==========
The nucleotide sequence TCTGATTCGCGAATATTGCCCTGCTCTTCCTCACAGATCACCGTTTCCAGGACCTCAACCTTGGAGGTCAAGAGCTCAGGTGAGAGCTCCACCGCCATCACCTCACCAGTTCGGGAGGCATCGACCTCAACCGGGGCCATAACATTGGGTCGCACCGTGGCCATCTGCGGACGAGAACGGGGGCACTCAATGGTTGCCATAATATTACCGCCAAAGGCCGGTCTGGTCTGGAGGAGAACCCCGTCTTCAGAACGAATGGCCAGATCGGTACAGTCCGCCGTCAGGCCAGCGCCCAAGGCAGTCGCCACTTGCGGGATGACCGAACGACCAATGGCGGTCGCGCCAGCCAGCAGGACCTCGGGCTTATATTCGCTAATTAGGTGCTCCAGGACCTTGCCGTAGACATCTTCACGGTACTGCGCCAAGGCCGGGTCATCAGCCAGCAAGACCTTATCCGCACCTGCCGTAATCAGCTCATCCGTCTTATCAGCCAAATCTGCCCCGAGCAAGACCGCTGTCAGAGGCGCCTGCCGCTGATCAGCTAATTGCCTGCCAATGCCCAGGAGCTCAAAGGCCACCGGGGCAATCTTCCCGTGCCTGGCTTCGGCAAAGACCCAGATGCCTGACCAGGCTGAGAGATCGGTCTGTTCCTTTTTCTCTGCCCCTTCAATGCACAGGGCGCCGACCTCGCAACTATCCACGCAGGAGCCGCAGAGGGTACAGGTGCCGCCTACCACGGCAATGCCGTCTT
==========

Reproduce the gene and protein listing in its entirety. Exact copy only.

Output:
The nucleotide sequence TCTGATTCGCGAATATTGCCCTGCTCTTCCTCACAGATCACCGTTTCCAGGACCTCAACCTTGGAGGTCAAGAGCTCAGGTGAGAGCTCCACCGCCATCACCTCACCAGTTCGGGAGGCATCGACCTCAACCGGGGCCATAACATTGGGTCGCACCGTGGCCATCTGCGGACGAGAACGGGGGCACTCAATGGTTGCCATAATATTACCGCCAAAGGCCGGTCTGGTCTGGAGGAGAACCCCGTCTTCAGAACGAATGGCCAGATCGGTACAGTCCGCCGTCAGGCCAGCGCCCAAGGCAGTCGCCACTTGCGGGATGACCGAACGACCAATGGCGGTCGCGCCAGCCAGCAGGACCTCGGGCTTATATTCGCTAATTAGGTGCTCCAGGACCTTGCCGTAGACATCTTCACGGTACTGCGCCAAGGCCGGGTCATCAGCCAGCAAGACCTTATCCGCACCTGCCGTAATCAGCTCATCCGTCTTATCAGCCAAATCTGCCCCGAGCAAGACCGCTGTCAGAGGCGCCTGCCGCTGATCAGCTAATTGCCTGCCAATGCCCAGGAGCTCAAAGGCCACCGGGGCAATCTTCCCGTGCCTGGCTTCGGCAAAGACCCAGATGCCTGACCAGGCTGAGAGATCGGTCTGTTCCTTTTTCTCTGCCCCTTCAATGCACAGGGCGCCGACCTCGCAACTATCCACGCAGGAGCCGCAGAGGGTACAGGTGCCGCCTACCACGGCAATGCCGTCTT